Issue 18 (Spring 2012): Challenges of Development
Edited by: Daniel Crump, Qamarullah Islam, Rory McGinley, Seamus MacLeod, Anthony Reynolds
Photograph: Adrian Carr/Focus Photography
Design: Kimberly Scott
For issue 18 of eSharp, Challenges of Development, we present a volume of articles which engage with challenges of development, real and perceived, contemporary and historical, from within the spheres of the social sciences and the arts and humanities.
Long embraced roads of development, both economic and political, have been closed by recent events in the Middle East and in the financial markets. As nations, groups, and individuals struggle to overcome new barriers to development the subjective nature of progress is highlighted. Academia must embrace and explore this dichotomy in order to engage with diverse and often contradictory understandings of development. Conducting an analysis of the origins, challenges, and consequences of development, both within and across disciplines, will help construct a more complete picture, contextualise topical concerns, and indicate fruitful lines of further enquiry.
Within this issue is a collection of essays that consider challenges of development from a wide array of perspectives. Claire Bynner has conducted a study of a local community on the periphery of local welfare provision policies in the UK, and explores the ways in which it copes in the face of poverty, austerity and a changing population. Frauke Uhlenbruch investigates the ideological role of biblical utopianism for some early settlers in the Americas, considering the ways in which Biblical and Puritan texts informed the philosophies and actions of the colonisers. Martha Kirby addresses the challenges found in developing national health and nutrition policy in the face of growing prosperity in post-war Britain, and how medical understandings of obesity are linked to its social experience. Nahuel Arenas-Garcia explores current methods of international economic development in South America, which aim to better facilitate wealth amongst the poorer populations of the region in the wake of failed neoliberal policies.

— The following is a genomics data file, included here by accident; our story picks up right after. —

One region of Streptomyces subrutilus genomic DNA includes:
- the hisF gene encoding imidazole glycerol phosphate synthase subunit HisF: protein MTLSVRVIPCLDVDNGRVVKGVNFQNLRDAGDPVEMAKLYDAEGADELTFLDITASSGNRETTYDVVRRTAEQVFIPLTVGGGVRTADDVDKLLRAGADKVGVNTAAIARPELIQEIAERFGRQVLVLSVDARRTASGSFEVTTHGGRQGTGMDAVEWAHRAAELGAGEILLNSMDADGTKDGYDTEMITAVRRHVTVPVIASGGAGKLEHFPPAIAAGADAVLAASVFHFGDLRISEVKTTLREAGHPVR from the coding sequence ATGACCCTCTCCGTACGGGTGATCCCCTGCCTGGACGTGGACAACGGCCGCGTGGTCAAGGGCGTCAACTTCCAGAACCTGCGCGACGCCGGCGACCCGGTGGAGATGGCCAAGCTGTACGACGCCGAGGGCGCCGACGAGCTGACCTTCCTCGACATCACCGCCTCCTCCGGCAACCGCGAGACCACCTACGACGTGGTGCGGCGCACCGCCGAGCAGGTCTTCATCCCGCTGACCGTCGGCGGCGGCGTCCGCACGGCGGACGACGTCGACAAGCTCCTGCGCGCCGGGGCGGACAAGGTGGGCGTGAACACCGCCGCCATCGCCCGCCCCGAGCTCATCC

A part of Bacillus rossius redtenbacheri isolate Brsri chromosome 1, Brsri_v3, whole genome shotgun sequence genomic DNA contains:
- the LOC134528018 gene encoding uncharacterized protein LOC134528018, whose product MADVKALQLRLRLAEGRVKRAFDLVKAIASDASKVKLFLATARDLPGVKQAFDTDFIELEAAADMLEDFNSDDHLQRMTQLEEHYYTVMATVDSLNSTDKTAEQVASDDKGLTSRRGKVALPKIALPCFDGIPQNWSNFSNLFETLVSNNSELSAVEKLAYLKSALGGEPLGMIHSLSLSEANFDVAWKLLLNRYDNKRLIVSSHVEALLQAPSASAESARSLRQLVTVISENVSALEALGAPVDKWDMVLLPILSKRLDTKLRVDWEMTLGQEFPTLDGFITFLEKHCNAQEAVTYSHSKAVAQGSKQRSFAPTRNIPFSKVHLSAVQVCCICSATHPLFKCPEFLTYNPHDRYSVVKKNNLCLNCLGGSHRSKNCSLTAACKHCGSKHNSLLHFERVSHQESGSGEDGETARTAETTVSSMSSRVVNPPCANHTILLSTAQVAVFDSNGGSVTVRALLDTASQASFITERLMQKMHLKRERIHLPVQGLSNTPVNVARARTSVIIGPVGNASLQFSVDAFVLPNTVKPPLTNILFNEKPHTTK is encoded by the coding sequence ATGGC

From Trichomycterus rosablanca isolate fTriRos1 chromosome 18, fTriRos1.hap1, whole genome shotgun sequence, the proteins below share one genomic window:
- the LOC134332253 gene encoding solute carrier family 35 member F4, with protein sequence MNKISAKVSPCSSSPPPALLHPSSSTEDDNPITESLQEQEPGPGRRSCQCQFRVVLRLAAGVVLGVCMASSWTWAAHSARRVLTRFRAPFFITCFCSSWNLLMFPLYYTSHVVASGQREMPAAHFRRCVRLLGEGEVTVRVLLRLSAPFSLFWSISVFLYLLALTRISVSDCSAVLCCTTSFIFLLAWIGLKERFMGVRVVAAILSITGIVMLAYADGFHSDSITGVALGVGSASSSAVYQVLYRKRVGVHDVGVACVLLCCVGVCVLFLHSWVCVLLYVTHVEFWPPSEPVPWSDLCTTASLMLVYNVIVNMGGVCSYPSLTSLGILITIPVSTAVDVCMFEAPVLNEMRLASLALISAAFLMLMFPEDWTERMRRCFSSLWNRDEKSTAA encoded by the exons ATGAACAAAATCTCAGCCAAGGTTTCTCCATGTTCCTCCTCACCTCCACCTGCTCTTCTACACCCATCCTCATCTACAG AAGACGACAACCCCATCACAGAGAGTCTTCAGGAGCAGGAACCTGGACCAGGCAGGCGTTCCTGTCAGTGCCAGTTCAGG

These works represent a critical approach that seeks to understand the ways in which actions and processes viewed as 'development' in some spheres often have undesirable consequences for the 'other'. This collection suggests that every development comes with new and potentially difficult challenges, which we must continually strive to understand.
|Bynner, Claire||Equity, Austerity and Access to Public Services||Abstract||18_1_Bynner|
|Uhlenbruch, Frauke||Promised Land into Real-Life Utopia? Utopian Theory, Numbers 13 and Of Plymouth Plantation||Abstract||18_2_Uhlenbruch|
|Kirby, Martha||Too Much of a Good Thing? Society, Affluence and Obesity in Britain, 1940-1970||Abstract||18_3_Kirby|
|Arenas-García, Nahuel||21st Century Regionalism in South America: UNASUR and the search for Development Alternatives||Abstract||18_4_Arenas-Garcia|